Back from Mendoza after a fantastic weekend excursion, with of course a few hiccups along the way as it is with nearly all trips. To give a quick introduction to Mendoza it’s important to know that it is one of the largest wine producing regions in the world and there are numerous vineyards that specialize in producing Malbec wines. The Malbec grape is used mostly as a blending grape in many French wines but because of the terroir of the Argentine malbec grape it is able to stand alone hence the Malbec wine.
Moving along, I had been told about the wonders of the long-distance bus experience in Argentina and how it’s like flying first class but for a fraction of the cost. While I can attest to the “fraction of the cost” validity, my experience with the bus is not as splendid as many others’ journeys have been. To say that the bus station was running behind is an understatement. It would be more appropriate to say that the DMV is an efficiently run agency, yeah that much of an understatement. The terminal seriously looked like the Fall of Saigon and was overflowing with long faced travelers hoping that their bus would arrive sooner rather than later. Two and a half hours after our departure time our bus rolled in and we were “whisked” away towards Mendoza. Fast forward 14 hours… After arriving we walked around the city a bit and then checked into our hostel, bought some groceries (and local wine) and prepared to relax the rest of the day and figure out our plans for the following two days.
Picture: "Complimentary" malbec grapes from a vineyard
The next morning we traveled to the town of Maipu, the Mecca of biking through wine country in Mendoza. A guy from Seattle staying in the same hostel recommended the business of Mr. Hugo to rent bikes from and I have to say we were not disappointed one bit. After being welcomed personally by Mr. Hugo, we were off to explore bodegas, olive oil plants, and a plethora of roads in horrible condition. After a full day of riding and sampling, we returned to Mr. Hugo’s where we relaxed for some time with some free wine (this is common with any bike rental business in Maipu). Mr. Hugo kindly showed us where to catch the bus back to our hostel (he personally walked us there, this guy was awesome!) and we embarked back towards Mendoza after a successful day’s ride. That night since everyone was tired we stayed in at the hostel playing cards and sampling some other products of Mendoza.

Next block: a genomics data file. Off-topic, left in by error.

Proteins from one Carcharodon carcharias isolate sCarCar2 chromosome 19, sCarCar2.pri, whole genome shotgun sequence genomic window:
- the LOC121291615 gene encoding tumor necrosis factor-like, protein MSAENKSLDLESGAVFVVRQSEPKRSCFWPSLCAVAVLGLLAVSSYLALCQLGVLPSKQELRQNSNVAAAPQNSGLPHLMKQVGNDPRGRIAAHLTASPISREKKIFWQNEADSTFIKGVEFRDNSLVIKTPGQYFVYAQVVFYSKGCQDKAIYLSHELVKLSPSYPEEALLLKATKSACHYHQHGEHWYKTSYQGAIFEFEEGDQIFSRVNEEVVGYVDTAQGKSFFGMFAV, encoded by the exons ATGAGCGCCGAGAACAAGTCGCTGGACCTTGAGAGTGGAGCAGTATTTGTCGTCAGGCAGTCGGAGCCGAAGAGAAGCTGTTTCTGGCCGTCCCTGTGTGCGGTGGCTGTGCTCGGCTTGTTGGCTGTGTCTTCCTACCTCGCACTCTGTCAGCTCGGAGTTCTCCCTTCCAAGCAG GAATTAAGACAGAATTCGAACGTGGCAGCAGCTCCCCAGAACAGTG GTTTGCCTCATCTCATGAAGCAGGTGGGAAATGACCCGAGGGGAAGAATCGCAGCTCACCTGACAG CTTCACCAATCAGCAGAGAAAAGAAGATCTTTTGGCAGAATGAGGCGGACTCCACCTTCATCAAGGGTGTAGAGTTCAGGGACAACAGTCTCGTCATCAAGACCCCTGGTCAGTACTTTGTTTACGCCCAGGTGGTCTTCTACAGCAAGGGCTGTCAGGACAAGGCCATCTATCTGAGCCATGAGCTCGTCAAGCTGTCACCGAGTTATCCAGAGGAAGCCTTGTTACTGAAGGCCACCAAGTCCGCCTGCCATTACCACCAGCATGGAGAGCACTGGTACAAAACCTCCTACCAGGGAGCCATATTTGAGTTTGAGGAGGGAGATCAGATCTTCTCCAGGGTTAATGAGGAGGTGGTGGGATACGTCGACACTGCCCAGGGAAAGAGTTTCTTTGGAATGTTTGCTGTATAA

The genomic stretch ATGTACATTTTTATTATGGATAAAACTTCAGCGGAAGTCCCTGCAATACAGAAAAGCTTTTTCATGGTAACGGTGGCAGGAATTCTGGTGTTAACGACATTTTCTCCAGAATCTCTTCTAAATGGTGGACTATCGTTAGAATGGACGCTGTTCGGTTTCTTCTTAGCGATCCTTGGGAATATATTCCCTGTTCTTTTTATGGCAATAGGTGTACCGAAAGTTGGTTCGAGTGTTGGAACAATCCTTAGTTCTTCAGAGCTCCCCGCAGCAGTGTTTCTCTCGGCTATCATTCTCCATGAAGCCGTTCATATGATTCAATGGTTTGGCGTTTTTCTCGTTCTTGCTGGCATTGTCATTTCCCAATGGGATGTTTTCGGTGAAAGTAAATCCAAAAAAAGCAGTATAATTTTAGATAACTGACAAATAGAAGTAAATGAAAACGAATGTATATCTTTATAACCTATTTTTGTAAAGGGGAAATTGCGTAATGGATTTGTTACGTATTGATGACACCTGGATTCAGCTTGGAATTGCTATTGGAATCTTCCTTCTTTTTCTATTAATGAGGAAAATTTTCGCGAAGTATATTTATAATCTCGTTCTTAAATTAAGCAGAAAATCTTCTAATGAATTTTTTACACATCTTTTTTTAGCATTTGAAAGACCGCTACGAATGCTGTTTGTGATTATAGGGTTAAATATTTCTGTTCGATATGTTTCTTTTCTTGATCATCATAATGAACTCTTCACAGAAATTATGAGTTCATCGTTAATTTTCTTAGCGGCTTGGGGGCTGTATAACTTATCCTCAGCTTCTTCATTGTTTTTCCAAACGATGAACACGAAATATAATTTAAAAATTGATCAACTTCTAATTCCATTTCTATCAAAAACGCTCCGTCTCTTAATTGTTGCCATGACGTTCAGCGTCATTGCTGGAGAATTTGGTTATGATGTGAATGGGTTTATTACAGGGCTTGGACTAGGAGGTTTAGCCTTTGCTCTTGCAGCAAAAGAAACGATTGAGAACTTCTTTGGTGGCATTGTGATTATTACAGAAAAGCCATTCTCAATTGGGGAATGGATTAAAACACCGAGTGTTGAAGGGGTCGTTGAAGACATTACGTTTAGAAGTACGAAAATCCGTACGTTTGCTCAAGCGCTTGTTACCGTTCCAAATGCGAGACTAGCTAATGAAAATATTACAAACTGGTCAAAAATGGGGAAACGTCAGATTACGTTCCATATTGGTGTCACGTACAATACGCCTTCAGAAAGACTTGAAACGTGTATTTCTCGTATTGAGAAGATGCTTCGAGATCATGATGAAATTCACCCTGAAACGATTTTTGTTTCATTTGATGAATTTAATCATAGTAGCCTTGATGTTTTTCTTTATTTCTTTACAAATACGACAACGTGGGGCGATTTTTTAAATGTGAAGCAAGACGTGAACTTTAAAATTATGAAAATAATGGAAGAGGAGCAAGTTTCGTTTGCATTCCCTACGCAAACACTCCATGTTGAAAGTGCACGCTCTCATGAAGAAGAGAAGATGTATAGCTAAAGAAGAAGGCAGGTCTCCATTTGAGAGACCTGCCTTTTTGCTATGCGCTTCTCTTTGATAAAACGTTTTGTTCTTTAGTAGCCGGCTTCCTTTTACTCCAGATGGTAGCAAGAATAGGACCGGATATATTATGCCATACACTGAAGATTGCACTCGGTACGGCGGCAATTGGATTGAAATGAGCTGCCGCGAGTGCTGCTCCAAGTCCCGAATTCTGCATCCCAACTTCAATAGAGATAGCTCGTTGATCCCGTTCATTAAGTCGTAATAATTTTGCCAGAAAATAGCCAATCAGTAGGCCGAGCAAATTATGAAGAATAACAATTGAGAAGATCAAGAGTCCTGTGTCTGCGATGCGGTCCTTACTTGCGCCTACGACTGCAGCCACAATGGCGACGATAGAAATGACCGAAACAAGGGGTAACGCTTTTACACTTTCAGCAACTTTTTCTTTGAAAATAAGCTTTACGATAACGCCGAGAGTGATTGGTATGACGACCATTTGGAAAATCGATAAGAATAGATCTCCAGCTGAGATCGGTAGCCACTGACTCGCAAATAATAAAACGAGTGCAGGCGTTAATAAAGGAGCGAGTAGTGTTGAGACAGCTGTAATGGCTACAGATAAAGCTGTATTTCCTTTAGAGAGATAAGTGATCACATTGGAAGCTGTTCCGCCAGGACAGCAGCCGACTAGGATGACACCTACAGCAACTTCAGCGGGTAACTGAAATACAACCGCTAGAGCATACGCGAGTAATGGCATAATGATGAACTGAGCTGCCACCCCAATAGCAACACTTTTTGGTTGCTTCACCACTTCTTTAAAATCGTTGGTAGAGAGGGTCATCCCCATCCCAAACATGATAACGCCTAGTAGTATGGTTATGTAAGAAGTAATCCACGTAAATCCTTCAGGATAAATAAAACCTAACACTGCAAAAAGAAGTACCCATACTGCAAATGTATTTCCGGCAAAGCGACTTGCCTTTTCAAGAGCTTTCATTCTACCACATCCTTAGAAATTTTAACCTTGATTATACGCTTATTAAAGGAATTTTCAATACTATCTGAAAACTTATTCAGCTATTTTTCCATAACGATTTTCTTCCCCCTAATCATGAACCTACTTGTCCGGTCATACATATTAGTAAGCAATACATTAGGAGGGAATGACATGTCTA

Picture: Part of our group with the very friendly, almost creepy, Mr. Hugo (center, non gringo)
The next day we headed back towards Maipu to continue our bicycle tour as it is a multi-day affair. Some of our group opted for a tandem bike (much fun to watch) at a different company while some others and myself made a beeline for Mr. Hugo again who was more than happy to receive our patronage. Much like the previous day we convoyed out towards food and wine and were not disappointed by the offerings of family owned wineries as well as internationally regarded fields. We had opted to purchase our return tickets for Saturday night and so we began our trek back that night, a night that can only be described as…unfortunate.
Our bus had left on time and it looked as though we would have no problems on our return trek, big time mistake. At some point during our trip the bus had broken down and it would be approximately three hours of waiting for another bus. Fortunately I had slept through this portion and was only made aware of this fact when being awoken to transfer buses. On the next bus I attempted to sleep but was sadly disappointed by a dripping air conditioned directly overhead that was akin to Iguaçu Falls. Unable to lean back in my seat I struggled to lean forward to sleep and avoid the complimentary Chinese Water torture courtesy of Andesmar Bus Company. When I informed the crew they replied that I should find a different seat; a fantastic idea considering the bus was filled to capacity. Eventually the familiar skyline of Buenos Aires appeared in the distance and our odyssey back was soon to end.
Picture: Bikes parked at one of the bodegas our group visited, Viña El Cerno
Mendoza is a spectacular region to visit and a very easily reachable destination from Buenos Aires if you have a four-day weekend available. With friendly people willing to help travelers and wines to match the degree of cordiality, it’s a great destination for wine lovers and biking enthusiasts alike...just don't take Andesmar.